Large cents from 1879 collection highlights auction
- Published: Nov 18, 2016, 6 AM
Just like collectors today, in the 19th century collectors putting together sets got stuck when filling in the key dates. A set that illustrates a coin collector’s challenge, from more than a century before slabs changed the way we collect, will be offered in a Nov. 28 auction by Numismatic Auctions LLC in Okemos, Mich.
Among the lots in the varied 1,148-lot auction is a large cent collection in old Wayte Raymond boards that was purchased by Herman M. Atwood from Philadelphia dealer W.J. Peiper in 1879.
The Early Date cents (1793 to 1814) have been removed from this set to be listed as either single or multiple coin lots in the auction, including a 1793 Flowing Hair cent graded by auctioneer Steve Davis as Very Good by wear, with medium brown patina over finely granular surfaces with tiny pits and several rim bumps. The still-pleasing type coin originally cost Atwood $3 in 1879.
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The remaining 42 large cents dated between 1816 and 1857 will be offered as a single lot, accompanied by a four-page letter from Peiper to Atwood dated March 19, 1879.
The letter reads: “... Dear Sir, Your order has been filled. Allow me to add a few remarks. The 1793 Chain Ameri (not present) was very hard to obtain. I only could get one. I’ll send you another in the course of a week — Also the 1804 — I sent one — its cheapness owing to its condition — to get you a fine one would cost $10 to $20 and this will answer for the present. I’ll send another with the 1793 next week. I could not get a Common 1799 — The best cost $25 — am sorry I could not get you one ... I could send you better coins for higher prices ... The following is a list of the rarest coins — others are rare, but these are the very rarest ... I have a beautiful Proof set of coins (1868) I’ll sell for $6.00 ... W.J. Peiper.” The set includes a list of the Early Date large cents and their costs in 1879.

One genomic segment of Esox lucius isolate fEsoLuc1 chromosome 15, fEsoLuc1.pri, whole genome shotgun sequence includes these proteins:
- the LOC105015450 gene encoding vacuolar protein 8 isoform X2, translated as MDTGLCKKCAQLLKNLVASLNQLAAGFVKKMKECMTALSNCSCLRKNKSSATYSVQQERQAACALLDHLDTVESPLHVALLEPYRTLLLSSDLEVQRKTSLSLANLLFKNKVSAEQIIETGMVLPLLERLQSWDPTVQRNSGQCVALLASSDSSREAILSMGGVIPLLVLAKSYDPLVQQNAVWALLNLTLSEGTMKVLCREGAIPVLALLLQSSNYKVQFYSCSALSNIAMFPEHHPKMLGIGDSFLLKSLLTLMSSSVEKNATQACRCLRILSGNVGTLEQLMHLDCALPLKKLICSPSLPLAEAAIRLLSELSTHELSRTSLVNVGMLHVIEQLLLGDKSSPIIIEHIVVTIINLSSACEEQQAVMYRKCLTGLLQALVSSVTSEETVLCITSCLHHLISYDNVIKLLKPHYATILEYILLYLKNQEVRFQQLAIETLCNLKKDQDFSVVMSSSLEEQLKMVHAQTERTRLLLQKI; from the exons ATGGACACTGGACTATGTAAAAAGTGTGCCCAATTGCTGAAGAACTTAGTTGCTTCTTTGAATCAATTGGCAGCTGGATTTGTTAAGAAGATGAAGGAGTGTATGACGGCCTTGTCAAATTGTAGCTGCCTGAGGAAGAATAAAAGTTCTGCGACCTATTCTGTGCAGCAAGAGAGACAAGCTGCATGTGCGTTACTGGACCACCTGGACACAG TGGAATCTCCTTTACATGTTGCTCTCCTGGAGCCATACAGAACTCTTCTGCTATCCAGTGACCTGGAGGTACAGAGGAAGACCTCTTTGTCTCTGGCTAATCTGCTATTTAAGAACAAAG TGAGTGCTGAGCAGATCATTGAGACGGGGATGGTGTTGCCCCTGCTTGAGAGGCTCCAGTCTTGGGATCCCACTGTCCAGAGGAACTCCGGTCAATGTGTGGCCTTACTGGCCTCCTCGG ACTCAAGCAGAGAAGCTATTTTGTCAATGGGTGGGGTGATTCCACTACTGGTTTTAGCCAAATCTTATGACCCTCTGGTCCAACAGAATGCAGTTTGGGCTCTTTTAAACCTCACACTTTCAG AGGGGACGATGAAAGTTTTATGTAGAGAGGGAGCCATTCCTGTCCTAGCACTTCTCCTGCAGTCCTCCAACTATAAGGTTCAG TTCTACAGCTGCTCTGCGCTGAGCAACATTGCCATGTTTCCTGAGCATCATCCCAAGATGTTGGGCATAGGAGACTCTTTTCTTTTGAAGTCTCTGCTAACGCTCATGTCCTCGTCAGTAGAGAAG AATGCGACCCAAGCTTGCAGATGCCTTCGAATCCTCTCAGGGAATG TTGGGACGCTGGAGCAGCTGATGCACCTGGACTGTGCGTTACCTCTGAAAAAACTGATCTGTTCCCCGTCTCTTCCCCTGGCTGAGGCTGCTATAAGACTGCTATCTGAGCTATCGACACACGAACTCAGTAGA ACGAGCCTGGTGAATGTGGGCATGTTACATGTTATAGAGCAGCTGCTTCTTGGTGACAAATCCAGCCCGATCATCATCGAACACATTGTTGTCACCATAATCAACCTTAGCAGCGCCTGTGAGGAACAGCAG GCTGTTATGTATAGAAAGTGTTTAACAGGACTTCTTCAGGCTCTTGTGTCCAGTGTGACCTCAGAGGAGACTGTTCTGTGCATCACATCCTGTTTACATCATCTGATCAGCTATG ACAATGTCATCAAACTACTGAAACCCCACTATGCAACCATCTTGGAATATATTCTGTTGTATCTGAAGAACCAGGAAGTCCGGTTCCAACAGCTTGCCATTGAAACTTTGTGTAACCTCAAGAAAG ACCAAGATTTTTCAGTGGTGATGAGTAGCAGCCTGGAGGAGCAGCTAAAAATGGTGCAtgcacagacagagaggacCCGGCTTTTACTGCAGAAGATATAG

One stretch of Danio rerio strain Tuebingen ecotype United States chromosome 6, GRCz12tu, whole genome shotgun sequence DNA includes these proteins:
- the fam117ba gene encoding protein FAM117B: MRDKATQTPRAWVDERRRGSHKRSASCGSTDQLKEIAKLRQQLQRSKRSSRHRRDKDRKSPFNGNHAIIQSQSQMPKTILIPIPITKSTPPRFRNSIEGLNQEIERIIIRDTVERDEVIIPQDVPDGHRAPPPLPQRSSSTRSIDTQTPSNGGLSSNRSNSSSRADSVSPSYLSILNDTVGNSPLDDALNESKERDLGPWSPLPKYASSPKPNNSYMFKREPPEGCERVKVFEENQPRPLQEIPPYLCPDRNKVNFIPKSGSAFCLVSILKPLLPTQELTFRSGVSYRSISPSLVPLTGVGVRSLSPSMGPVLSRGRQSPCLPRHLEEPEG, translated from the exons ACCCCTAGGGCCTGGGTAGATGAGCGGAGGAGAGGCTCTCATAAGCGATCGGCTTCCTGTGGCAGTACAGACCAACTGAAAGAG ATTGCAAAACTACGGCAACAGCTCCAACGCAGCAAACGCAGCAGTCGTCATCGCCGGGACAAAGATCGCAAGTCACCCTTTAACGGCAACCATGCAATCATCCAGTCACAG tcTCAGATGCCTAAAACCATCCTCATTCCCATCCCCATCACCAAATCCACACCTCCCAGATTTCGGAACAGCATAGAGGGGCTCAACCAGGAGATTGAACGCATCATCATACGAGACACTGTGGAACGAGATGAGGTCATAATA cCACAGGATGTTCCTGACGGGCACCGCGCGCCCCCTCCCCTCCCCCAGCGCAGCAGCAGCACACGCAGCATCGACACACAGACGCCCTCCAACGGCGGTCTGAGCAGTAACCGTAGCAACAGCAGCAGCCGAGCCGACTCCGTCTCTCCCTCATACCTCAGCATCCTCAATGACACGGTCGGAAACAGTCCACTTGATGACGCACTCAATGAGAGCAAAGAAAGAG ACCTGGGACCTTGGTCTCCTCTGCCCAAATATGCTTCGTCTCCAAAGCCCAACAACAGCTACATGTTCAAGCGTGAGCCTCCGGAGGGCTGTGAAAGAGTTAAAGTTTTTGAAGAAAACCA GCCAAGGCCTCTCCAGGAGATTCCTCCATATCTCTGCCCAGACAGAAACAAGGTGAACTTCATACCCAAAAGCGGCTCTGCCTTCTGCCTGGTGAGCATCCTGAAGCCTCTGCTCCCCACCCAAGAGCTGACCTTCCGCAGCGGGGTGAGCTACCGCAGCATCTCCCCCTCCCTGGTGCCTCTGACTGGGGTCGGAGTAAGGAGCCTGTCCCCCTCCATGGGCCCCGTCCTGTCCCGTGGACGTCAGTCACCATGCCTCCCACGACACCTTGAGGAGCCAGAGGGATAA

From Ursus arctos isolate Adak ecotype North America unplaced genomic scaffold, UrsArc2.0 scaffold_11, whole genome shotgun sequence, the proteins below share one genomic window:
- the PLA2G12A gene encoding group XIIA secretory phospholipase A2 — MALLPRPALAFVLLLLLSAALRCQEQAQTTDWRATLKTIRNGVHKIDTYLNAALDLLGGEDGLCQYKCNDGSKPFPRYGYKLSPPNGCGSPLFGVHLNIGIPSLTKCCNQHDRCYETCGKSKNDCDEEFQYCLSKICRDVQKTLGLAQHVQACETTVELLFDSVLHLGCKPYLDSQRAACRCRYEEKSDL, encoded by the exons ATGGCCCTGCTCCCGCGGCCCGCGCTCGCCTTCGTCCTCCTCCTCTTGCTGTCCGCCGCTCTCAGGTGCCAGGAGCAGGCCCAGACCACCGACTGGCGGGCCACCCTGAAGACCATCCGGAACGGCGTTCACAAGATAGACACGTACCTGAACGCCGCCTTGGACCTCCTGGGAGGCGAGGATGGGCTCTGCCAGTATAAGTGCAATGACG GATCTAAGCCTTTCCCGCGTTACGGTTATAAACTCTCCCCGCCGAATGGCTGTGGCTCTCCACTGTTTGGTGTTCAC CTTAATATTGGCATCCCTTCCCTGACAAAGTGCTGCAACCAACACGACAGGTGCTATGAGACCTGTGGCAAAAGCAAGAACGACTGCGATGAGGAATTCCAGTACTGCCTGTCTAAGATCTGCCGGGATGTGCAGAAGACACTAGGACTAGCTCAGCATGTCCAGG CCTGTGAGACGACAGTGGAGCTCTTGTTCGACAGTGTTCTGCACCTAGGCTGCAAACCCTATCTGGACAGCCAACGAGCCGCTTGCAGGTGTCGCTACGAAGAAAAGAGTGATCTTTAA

Numismatists today know that the 1793 Flowing Hair, Chain cent and the 1804 Draped Bust cents are keys to the early large cent series. But surprisingly, the 1799 Draped Bust cent was not mentioned in the letter.
While the set contained a large cent carrying this date, the example is probably a 1798 Draped Bust cent with the second “8” engraved into a “9” in a crude fashion that indicates that it was likely a space filler for the 19th century collector. Collectors today can relate to the desire to fill an empty hole in an album, even if the coin isn’t quite consistent with the other coins in a given set.
The “1799” cent — offered as a single lot in Davis’s auction — is referenced in the Peiper letter, “I could not get a Common 1799 — The best cost $25 …” Today, a filler heavily circulated 1799 Draped Bust cent with a problem might cost $2,000.
The earlier Coronet cents (1816 to 1839) in the lot are graded by the auctioneer at an average grade of Very Good to Fine, with some showing evidence of an old cleaning or typical problems like light corrosion. The Late Date Coronet cents from 1840 to 1857 are finer, with an average grade of nearly Very Fine. Davis says that the lot provides a nice opportunity for a collector to own a collection assembled more than a century ago.
Engraved 1795 silver dollar
Another fascinating lot is a 1795 Flowing Hair dollar with an extensively engraved obverse that reads, “L.M. Dumon, Vevay, Ind., Switzerland Co.,” in cursive with scribed texture in the obverse fields.
Vevay is the county seat of Switzerland County in Indiana and its population was 1,683 at the 2010 census. The dollar comes from the Myron Xenos – Money Tree Collection and has Very Fine details. A hole is noted under the 7 in the date relative to the obverse.
The “Love token,” which seems to serve a more functional or commemorative versus a romantic purpose, provides an opportunity for a budget-minded collector to add this challenging type coin to his or her collection.
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